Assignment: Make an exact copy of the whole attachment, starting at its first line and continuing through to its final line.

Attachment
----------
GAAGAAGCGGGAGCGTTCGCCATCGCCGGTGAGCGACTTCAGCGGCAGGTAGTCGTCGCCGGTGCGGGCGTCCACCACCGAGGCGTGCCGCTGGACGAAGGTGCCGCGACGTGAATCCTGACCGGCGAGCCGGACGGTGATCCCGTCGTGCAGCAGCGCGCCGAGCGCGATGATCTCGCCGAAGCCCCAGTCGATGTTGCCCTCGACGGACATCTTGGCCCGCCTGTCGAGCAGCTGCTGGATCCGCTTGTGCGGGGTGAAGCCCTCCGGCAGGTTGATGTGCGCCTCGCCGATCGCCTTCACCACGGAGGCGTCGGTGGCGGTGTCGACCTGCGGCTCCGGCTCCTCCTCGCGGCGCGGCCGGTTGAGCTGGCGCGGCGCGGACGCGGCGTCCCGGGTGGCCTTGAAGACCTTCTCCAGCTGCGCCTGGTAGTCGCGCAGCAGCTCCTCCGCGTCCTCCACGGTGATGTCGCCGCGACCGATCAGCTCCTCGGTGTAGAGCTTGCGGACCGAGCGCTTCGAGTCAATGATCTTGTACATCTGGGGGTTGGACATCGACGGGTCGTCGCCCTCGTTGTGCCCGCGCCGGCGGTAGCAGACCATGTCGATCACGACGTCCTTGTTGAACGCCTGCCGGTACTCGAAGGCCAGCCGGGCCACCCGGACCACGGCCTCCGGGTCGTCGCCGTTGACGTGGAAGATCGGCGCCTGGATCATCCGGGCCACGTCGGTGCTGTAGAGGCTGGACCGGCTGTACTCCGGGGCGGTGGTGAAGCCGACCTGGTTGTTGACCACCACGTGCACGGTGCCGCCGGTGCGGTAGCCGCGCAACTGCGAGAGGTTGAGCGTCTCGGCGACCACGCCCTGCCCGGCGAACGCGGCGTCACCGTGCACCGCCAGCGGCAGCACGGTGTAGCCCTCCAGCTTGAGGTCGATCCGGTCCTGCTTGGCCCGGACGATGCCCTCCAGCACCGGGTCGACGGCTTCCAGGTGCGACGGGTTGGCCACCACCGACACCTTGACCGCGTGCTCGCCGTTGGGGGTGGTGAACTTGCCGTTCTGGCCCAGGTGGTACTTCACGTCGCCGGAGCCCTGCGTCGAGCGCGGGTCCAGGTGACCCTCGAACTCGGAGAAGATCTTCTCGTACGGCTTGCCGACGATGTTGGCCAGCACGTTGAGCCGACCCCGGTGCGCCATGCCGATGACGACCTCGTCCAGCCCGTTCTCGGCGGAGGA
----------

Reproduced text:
GAAGAAGCGGGAGCGTTCGCCATCGCCGGTGAGCGACTTCAGCGGCAGGTAGTCGTCGCCGGTGCGGGCGTCCACCACCGAGGCGTGCCGCTGGACGAAGGTGCCGCGACGTGAATCCTGACCGGCGAGCCGGACGGTGATCCCGTCGTGCAGCAGCGCGCCGAGCGCGATGATCTCGCCGAAGCCCCAGTCGATGTTGCCCTCGACGGACATCTTGGCCCGCCTGTCGAGCAGCTGCTGGATCCGCTTGTGCGGGGTGAAGCCCTCCGGCAGGTTGATGTGCGCCTCGCCGATCGCCTTCACCACGGAGGCGTCGGTGGCGGTGTCGACCTGCGGCTCCGGCTCCTCCTCGCGGCGCGGCCGGTTGAGCTGGCGCGGCGCGGACGCGGCGTCCCGGGTGGCCTTGAAGACCTTCTCCAGCTGCGCCTGGTAGTCGCGCAGCAGCTCCTCCGCGTCCTCCACGGTGATGTCGCCGCGACCGATCAGCTCCTCGGTGTAGAGCTTGCGGACCGAGCGCTTCGAGTCAATGATCTTGTACATCTGGGGGTTGGACATCGACGGGTCGTCGCCCTCGTTGTGCCCGCGCCGGCGGTAGCAGACCATGTCGATCACGACGTCCTTGTTGAACGCCTGCCGGTACTCGAAGGCCAGCCGGGCCACCCGGACCACGGCCTCCGGGTCGTCGCCGTTGACGTGGAAGATCGGCGCCTGGATCATCCGGGCCACGTCGGTGCTGTAGAGGCTGGACCGGCTGTACTCCGGGGCGGTGGTGAAGCCGACCTGGTTGTTGACCACCACGTGCACGGTGCCGCCGGTGCGGTAGCCGCGCAACTGCGAGAGGTTGAGCGTCTCGGCGACCACGCCCTGCCCGGCGAACGCGGCGTCACCGTGCACCGCCAGCGGCAGCACGGTGTAGCCCTCCAGCTTGAGGTCGATCCGGTCCTGCTTGGCCCGGACGATGCCCTCCAGCACCGGGTCGACGGCTTCCAGGTGCGACGGGTTGGCCACCACCGACACCTTGACCGCGTGCTCGCCGTTGGGGGTGGTGAACTTGCCGTTCTGGCCCAGGTGGTACTTCACGTCGCCGGAGCCCTGCGTCGAGCGCGGGTCCAGGTGACCCTCGAACTCGGAGAAGATCTTCTCGTACGGCTTGCCGACGATGTTGGCCAGCACGTTGAGCCGACCCCGGTGCGCCATGCCGATGACGACCTCGTCCAGCCCGTTCTCGGCGGAGGA